While visiting US presidential hopeful Barack Obama was meeting with top Israeli leaders on Wednesday, representatives of leading Israeli and American Jewish organizations came together under the banner of the Coalition for a United Jerusalem to demand that the candidate reaffirm his initial support for a unified Jerusalem under Israeli control.
In a June address to the American-Israel Public Affairs Committee (AIPAC), Obama declared to thunderous applause that "Jerusalem would remain the capital of Israel and it must remain undivided."
In subsequent interviews, Obama backtracked, claiming that he had only meant Jerusalem should never again be divided by barbed wire, even if it is the capital of two states.
The Coalition for a United Jerusalem pointed in its press release to Tuesday's bulldozer terrorist attack just a block of Obama's hotel on King David Street, insisting that if the city is divided such violence will become far more prevalent.
"The lack of clarity on the indivisibility of Jerusalem as the eternal and exclusive capital of the Jewish State of Israel only encourages such attacks," said Harvey Schwartz, chairman of the American Israeli Action Coalition.
Rabbi Aaron Tirschwell of the Worldwide Young Israel Movement added that "Tuesday's horrific terrorist attack in the heart of Jerusalem will seem small in comparison to what would happen if Palestinians were given free rein in a divided Jerusalem."
The Coalition for a United Jerusalem urged Obama to consider the disastrous consequences of previous Israeli withdrawals from southern Lebanon and the Gaza Strip before pressuring Israel to surrender any part of its capital.
But it was his revised position on the future of Jerusalem that Obama upheld when meeting with Palestinian leaders on Wednesday afternoon, reassuring his hosts in Ramallah that he had never intended to support Israel's position that Jerusalem remain its eternal, undivided capital.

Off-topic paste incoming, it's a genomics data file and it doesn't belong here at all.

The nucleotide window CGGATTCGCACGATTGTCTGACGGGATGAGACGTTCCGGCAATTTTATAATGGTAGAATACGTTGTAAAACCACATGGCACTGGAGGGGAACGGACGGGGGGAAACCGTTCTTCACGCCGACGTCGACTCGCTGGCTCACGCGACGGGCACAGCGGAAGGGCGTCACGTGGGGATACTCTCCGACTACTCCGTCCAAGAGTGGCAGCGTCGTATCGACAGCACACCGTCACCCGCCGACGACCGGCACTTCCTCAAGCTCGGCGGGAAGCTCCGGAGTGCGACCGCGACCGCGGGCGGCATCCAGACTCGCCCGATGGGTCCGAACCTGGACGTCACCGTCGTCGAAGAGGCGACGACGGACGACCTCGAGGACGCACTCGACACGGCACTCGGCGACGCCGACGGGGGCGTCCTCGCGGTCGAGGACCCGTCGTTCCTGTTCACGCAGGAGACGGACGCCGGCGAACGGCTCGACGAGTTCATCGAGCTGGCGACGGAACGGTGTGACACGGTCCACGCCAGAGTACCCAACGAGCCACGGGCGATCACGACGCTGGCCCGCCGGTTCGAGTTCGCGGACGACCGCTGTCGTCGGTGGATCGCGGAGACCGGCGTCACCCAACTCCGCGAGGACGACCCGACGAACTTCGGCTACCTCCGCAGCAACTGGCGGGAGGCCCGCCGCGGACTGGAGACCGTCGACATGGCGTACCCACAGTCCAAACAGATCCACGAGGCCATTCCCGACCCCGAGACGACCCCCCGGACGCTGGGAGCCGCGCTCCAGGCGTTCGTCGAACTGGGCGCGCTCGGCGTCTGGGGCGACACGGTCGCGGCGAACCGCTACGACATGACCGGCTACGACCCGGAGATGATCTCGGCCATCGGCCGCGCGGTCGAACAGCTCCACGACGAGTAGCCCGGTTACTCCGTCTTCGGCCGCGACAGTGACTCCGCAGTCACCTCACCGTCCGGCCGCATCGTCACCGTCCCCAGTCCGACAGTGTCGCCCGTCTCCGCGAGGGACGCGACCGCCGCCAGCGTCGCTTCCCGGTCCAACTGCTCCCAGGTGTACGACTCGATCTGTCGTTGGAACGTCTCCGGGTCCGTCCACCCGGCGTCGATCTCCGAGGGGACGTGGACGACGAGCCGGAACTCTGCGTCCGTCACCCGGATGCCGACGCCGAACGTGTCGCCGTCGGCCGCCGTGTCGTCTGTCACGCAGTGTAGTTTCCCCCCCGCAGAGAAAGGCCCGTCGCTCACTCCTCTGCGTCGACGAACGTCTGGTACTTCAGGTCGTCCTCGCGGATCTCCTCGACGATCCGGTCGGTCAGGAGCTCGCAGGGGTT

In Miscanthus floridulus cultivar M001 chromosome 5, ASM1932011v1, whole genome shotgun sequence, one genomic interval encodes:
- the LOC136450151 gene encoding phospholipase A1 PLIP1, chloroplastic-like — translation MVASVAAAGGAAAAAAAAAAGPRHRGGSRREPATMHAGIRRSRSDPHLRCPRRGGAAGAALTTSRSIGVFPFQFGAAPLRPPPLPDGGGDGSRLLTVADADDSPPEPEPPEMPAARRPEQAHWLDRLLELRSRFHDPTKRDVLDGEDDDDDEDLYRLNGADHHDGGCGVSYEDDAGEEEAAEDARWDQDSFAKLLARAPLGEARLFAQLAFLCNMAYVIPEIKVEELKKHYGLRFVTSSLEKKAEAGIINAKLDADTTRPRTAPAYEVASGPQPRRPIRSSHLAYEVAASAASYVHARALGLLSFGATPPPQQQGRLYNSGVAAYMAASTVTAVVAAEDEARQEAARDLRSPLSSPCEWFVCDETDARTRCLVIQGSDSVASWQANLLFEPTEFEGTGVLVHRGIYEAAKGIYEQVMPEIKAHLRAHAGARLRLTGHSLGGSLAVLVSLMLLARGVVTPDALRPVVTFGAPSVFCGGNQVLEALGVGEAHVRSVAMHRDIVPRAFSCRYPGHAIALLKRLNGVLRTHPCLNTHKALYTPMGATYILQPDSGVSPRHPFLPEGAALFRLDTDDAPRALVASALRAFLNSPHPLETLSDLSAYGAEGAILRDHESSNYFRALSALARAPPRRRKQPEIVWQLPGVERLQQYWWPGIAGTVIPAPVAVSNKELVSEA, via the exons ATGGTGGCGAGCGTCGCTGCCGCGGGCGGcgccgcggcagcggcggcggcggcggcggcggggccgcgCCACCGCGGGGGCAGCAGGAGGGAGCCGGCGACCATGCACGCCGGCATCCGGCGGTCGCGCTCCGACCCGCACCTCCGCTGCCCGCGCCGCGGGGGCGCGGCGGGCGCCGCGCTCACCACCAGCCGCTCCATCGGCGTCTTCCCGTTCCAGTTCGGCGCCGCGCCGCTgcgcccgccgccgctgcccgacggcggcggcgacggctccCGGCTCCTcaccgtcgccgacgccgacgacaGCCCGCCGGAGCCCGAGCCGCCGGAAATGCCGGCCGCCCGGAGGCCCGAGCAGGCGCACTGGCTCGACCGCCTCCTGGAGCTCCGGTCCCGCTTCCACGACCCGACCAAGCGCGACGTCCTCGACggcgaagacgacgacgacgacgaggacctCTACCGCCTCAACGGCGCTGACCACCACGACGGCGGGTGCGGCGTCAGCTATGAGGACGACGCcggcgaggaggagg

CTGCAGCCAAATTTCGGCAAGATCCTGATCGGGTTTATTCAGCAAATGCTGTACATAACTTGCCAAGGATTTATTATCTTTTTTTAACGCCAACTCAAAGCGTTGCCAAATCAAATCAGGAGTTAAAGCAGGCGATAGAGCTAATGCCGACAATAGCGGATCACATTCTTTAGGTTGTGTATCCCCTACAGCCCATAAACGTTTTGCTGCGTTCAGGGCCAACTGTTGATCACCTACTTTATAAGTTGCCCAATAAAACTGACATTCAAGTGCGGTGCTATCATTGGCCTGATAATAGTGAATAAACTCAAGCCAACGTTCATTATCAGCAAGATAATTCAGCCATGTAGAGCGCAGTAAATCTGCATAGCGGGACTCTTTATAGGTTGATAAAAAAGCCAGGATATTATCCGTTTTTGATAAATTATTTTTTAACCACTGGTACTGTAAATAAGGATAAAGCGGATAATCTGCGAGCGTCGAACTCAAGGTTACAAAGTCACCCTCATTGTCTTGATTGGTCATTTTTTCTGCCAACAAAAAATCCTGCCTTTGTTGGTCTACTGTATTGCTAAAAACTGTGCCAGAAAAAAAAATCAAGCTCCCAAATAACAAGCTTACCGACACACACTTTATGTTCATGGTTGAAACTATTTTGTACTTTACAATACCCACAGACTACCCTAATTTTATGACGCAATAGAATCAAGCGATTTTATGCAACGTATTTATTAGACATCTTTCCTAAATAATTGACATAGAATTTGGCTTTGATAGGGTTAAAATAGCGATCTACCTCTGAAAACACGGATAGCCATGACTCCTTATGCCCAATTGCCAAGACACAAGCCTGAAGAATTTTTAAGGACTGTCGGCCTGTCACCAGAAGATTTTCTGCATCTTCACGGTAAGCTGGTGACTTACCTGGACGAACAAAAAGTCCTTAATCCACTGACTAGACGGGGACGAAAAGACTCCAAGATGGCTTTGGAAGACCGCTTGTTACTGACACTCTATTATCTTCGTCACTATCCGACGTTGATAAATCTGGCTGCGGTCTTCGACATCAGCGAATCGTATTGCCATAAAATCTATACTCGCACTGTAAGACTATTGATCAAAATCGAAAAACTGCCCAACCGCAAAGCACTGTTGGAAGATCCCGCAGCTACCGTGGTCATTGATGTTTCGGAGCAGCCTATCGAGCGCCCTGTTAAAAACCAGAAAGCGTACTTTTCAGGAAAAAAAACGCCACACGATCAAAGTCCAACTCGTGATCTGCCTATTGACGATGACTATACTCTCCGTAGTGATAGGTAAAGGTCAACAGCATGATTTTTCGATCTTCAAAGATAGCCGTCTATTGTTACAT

"[Obama] assured us there was a misunderstanding when he said he supports the Israelis' rights to hold on to Jerusalem. He told us he corrected this right away and that he supports a negotiated settlement that will give the Palestinians territory," an aide to Palestinian leader Mahmoud Abbas told WorldNetDaily following the talks.
Obama also confirmed his commitment to the two-state solution that has thus far proved just shy of impossible to implement. The candidate insisted there is no time to waste coming up with another solution, even if the two-state solution in its current form is critically flawed.
Said Obama in an interview with Israel's Ha'aretz newspaper: "The next US administration should help the parties build on the progress that has been made thus far, and continue to work toward the goal of two states living side by side in peace and security."
Obama wrapped up his visit to Israel with a late-night visit to the Western Wall, where he said prayers and then told gathered supporters and curious onlookers that the US will always remain Israel's truest friend and will always look out for the security of the Jewish state.